Mobilize March -- Travel Blog

Day 19 — I have become one with the cell phone

This morning the plan was simple–get up, get dressed, look presentable, and wow the CBC film crew who were going to show up at 11am. Everything went down according to plan, perfectly, except that last part. Unfortunately, the CBC crew were a bit short handed today and couldn’t make the run out to the east end of Toronto, plus they wanted a bit more time to research the story. However, the reporter was quite apologetic and explained that they’re really stoked to do a story about what I’m doing and excited to draw attention to the transportation situation. All great news! From this point on, my cell phone would be literally ringing off the hook for the rest of the day.

First I got a call from who I can only presume is a member of the CBC radio team (I was a little confused when someone else called from CBC immediately after I hung up the phone) expressing interest in the story and explaining the producer would be in touch sometime early next week: awesome.

It wasn’t long after that I received a call from Matt, a member of Leeanna’s team in Toronto, confirming details for Monday morning. Matt, explained how things are going to work and warned that we should be ready for a boring and dry question period but to be honest (and expose myself for the nerd that I am) I’m kind of excited to get into Queens Park and see first hand how things operate–see what the camera’s don’t show us. Granted, it won’t be a Toronto Raptors game…although I do fully expect John Tory to take the ball downtown all morning, pulling off some totally righteous slam dunks or maybe an Ally-Oop pass to Howard Hampton. I just hope I can find a vendor to sell me a giant foam “We’re #1″ fingers.

Shortly there after (by this point I’m starting to get cell-phone elbow) I finally link up with my friend Catherine Frazee, a disability studies professor at Ryerson and all-star disability advocate, and as it turns out, tomorrow there is a big event going down at the Royal Ontario Museum and Catherine is in need of some extra hands (or mouths, as it turns out). So, I will be at the Royal Ontario Museum tomorrow for the “Out from Under: Disability, History and Things to Remember” (link here) special speaker Georgina Kleege. After her presentation, my task, which I accepted anxiously and excitedly, is to help individuals with visual impairments experience the exhibit by reading a custom-written description of one of the exhibits. My job will be to explain the exhibit dedicated to Jim Derksen, a scrappy disability activist who was instrumental in lobbying for many of the legislation that provide the Mobilize March with important legal foundations. I’m absolutely honoured that Catherine would think of me to help out with this and cannot wait!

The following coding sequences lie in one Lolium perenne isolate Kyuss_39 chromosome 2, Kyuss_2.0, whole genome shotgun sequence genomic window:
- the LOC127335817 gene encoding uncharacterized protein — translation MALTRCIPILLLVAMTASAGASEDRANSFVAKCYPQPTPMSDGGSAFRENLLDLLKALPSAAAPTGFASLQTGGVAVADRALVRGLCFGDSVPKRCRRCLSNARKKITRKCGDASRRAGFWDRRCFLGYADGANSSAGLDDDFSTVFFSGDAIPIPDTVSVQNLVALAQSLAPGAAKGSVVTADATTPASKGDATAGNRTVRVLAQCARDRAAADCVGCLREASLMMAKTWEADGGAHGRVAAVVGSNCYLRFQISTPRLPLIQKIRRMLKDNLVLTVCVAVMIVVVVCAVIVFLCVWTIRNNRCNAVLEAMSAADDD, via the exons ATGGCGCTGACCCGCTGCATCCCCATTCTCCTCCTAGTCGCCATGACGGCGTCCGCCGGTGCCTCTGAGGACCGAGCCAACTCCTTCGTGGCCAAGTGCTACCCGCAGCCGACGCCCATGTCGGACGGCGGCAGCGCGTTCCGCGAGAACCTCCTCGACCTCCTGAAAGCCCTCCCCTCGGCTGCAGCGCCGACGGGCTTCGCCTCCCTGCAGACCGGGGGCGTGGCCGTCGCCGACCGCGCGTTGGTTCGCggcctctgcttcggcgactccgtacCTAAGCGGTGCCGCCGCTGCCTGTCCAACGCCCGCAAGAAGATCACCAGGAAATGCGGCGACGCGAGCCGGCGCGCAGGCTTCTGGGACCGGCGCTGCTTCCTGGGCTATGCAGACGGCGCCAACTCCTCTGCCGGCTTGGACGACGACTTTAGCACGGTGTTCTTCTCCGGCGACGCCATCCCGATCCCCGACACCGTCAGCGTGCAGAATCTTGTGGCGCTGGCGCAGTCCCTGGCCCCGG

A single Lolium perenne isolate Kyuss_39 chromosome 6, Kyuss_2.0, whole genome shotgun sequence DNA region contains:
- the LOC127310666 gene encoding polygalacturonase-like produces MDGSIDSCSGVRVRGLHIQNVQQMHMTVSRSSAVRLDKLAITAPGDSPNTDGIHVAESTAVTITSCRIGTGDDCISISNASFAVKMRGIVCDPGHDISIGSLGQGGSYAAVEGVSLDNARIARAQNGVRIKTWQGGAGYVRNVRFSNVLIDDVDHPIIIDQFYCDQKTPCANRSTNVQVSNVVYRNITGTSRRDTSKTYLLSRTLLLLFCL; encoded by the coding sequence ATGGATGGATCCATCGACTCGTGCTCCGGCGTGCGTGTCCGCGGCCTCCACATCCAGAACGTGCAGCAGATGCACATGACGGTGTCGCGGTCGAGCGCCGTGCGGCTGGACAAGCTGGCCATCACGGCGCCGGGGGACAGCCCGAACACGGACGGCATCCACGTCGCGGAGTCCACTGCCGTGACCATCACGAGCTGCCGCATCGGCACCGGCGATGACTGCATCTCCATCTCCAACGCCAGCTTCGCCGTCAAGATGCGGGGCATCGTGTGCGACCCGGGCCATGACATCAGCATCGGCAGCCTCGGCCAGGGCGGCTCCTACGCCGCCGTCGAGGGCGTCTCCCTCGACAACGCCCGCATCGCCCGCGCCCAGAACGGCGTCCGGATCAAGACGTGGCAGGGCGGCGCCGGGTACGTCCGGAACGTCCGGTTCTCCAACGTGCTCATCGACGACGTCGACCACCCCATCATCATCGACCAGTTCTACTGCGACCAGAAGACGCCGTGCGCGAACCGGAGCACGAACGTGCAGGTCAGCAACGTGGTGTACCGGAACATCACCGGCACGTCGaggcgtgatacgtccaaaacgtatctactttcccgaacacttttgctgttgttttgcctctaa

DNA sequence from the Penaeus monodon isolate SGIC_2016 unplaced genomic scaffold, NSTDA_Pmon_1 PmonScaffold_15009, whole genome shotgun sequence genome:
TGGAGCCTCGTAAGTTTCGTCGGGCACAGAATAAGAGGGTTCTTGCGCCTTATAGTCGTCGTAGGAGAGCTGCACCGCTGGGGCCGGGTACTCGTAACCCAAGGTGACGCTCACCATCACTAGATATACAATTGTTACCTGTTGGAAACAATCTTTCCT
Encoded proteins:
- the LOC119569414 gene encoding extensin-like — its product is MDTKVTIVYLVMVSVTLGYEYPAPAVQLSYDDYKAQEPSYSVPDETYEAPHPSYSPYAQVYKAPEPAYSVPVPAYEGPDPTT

If this wasn’t enough excitement for one day, I also received a call this afternoon from the Directorate of Disability, a wing of the Ontario Government dedicated to implementing AODA legislation, who have invited me to come and chat sometime later next week. This will be a really good opportunity to hear more about what the government is doing right now to improve accessibility and for me to express how we desperately need improved accessible transportation standards.

Finally, what better way to cap a day off than with a phone call from the Lt. Governor of Ontario? A representative from the Honourable David Onley’s office called this afternoon on my personal cell phone…apparently the Queen is keeping tabs on me!. Unfortunately, I haven’t been keeping my personal phone on, to avoid a ridiculous long distance bill, and when I discovered I had missed a call the office had already closed. I’m curious to hear what is brewing over at the Lt. Governor’s office!

Monday can’t come soon enough!

– Jeff

By Jeffrey Preston

Born with a rare neuromuscular myopathy, Jeff has spent his life dedicated to advocating for himself and others with disabilities. With a PhD in Media Studies from Western University, Jeff's research focuses on the representation of disability in popular and digital culture. Jeff is currently an Assistant Professor of Disability Studies at King's University College @ Western University in London, ON.